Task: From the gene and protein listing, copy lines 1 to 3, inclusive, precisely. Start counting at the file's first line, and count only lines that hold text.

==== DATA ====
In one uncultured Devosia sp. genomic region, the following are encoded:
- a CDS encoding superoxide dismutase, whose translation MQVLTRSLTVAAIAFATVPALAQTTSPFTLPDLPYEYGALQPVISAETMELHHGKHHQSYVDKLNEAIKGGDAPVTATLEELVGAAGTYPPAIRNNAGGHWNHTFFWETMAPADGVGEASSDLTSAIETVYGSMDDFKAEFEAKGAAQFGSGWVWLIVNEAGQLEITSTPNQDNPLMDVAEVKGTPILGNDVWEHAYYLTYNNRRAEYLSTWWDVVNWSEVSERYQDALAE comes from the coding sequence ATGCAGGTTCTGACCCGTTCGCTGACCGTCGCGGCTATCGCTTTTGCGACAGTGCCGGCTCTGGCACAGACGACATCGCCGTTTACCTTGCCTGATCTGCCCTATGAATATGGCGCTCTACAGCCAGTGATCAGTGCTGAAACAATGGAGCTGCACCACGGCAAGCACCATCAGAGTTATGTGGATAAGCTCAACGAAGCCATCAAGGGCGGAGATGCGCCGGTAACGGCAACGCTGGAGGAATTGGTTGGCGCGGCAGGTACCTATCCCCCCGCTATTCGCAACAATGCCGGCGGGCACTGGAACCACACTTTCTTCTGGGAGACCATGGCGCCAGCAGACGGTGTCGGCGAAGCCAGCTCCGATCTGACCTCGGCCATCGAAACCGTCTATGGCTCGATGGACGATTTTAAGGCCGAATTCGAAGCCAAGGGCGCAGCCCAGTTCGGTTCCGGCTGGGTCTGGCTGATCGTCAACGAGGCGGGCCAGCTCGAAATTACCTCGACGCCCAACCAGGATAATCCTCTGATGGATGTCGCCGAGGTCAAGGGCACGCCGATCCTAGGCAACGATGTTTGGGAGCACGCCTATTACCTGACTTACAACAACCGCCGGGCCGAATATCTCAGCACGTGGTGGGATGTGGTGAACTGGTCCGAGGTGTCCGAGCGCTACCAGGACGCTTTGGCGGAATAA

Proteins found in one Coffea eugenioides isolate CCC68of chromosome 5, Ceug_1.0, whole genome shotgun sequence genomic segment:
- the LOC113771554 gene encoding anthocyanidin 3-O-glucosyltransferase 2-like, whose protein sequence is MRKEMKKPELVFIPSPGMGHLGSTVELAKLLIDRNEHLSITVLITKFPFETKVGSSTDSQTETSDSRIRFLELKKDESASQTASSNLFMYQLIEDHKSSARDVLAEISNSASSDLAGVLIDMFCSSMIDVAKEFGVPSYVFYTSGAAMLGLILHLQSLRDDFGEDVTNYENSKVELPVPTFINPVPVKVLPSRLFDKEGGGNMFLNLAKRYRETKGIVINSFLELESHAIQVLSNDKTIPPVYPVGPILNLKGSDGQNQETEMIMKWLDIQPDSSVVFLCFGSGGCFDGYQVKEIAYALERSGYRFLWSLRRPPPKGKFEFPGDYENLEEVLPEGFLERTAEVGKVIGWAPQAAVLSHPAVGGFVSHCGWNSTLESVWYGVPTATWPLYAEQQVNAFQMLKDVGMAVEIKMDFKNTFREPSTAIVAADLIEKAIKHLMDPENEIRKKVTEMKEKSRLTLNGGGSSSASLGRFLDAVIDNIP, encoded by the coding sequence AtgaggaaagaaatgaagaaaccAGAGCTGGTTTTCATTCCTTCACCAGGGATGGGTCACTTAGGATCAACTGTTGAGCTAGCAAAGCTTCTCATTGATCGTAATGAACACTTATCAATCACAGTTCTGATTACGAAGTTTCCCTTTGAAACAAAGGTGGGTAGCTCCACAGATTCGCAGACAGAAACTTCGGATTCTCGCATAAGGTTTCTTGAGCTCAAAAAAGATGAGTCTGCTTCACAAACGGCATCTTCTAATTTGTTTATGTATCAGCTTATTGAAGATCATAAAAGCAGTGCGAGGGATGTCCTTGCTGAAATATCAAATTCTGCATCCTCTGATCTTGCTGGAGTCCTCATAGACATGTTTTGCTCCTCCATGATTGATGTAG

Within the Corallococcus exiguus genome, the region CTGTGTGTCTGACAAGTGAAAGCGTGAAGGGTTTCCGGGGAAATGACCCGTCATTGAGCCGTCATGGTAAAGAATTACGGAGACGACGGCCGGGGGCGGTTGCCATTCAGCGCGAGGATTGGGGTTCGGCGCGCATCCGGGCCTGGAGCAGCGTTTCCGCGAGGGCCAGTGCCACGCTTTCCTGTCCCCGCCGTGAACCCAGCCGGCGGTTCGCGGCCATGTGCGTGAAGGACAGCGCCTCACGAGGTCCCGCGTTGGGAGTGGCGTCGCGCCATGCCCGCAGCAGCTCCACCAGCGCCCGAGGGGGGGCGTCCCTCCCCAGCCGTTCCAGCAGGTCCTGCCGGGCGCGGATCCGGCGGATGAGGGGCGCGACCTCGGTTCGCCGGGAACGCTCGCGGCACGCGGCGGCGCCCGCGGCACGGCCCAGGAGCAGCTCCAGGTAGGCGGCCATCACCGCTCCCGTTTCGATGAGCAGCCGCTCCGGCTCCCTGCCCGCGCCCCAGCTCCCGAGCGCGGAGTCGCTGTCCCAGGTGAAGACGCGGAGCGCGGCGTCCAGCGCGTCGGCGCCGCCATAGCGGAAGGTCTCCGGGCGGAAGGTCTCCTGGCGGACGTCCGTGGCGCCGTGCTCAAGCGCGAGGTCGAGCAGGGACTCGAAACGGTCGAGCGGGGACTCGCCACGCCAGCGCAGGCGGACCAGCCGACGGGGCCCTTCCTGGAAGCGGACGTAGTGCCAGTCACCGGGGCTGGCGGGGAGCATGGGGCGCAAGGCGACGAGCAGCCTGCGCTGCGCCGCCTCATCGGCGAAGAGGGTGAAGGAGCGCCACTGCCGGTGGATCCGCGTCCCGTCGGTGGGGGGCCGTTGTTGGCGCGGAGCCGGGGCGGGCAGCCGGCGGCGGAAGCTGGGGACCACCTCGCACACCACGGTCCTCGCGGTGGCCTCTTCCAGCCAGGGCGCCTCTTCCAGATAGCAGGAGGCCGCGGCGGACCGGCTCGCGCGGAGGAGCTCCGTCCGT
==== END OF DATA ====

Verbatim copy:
In one uncultured Devosia sp. genomic region, the following are encoded:
- a CDS encoding superoxide dismutase, whose translation MQVLTRSLTVAAIAFATVPALAQTTSPFTLPDLPYEYGALQPVISAETMELHHGKHHQSYVDKLNEAIKGGDAPVTATLEELVGAAGTYPPAIRNNAGGHWNHTFFWETMAPADGVGEASSDLTSAIETVYGSMDDFKAEFEAKGAAQFGSGWVWLIVNEAGQLEITSTPNQDNPLMDVAEVKGTPILGNDVWEHAYYLTYNNRRAEYLSTWWDVVNWSEVSERYQDALAE comes from the coding sequence ATGCAGGTTCTGACCCGTTCGCTGACCGTCGCGGCTATCGCTTTTGCGACAGTGCCGGCTCTGGCACAGACGACATCGCCGTTTACCTTGCCTGATCTGCCCTATGAATATGGCGCTCTACAGCCAGTGATCAGTGCTGAAACAATGGAGCTGCACCACGGCAAGCACCATCAGAGTTATGTGGATAAGCTCAACGAAGCCATCAAGGGCGGAGATGCGCCGGTAACGGCAACGCTGGAGGAATTGGTTGGCGCGGCAGGTACCTATCCCCCCGCTATTCGCAACAATGCCGGCGGGCACTGGAACCACACTTTCTTCTGGGAGACCATGGCGCCAGCAGACGGTGTCGGCGAAGCCAGCTCCGATCTGACCTCGGCCATCGAAACCGTCTATGGCTCGATGGACGATTTTAAGGCCGAATTCGAAGCCAAGGGCGCAGCCCAGTTCGGTTCCGGCTGGGTCTGGCTGATCGTCAACGAGGCGGGCCAGCTCGAAATTACCTCGACGCCCAACCAGGATAATCCTCTGATGGATGTCGCCGAGGTCAAGGGCACGCCGATCCTAGGCAACGATGTTTGGGAGCACGCCTATTACCTGACTTACAACAACCGCCGGGCCGAATATCTCAGCACGTGGTGGGATGTGGTGAACTGGTCCGAGGTGTCCGAGCGCTACCAGGACGCTTTGGCGGAATAA

Proteins found in one Coffea eugenioides isolate CCC68of chromosome 5, Ceug_1.0, whole genome shotgun sequence genomic segment: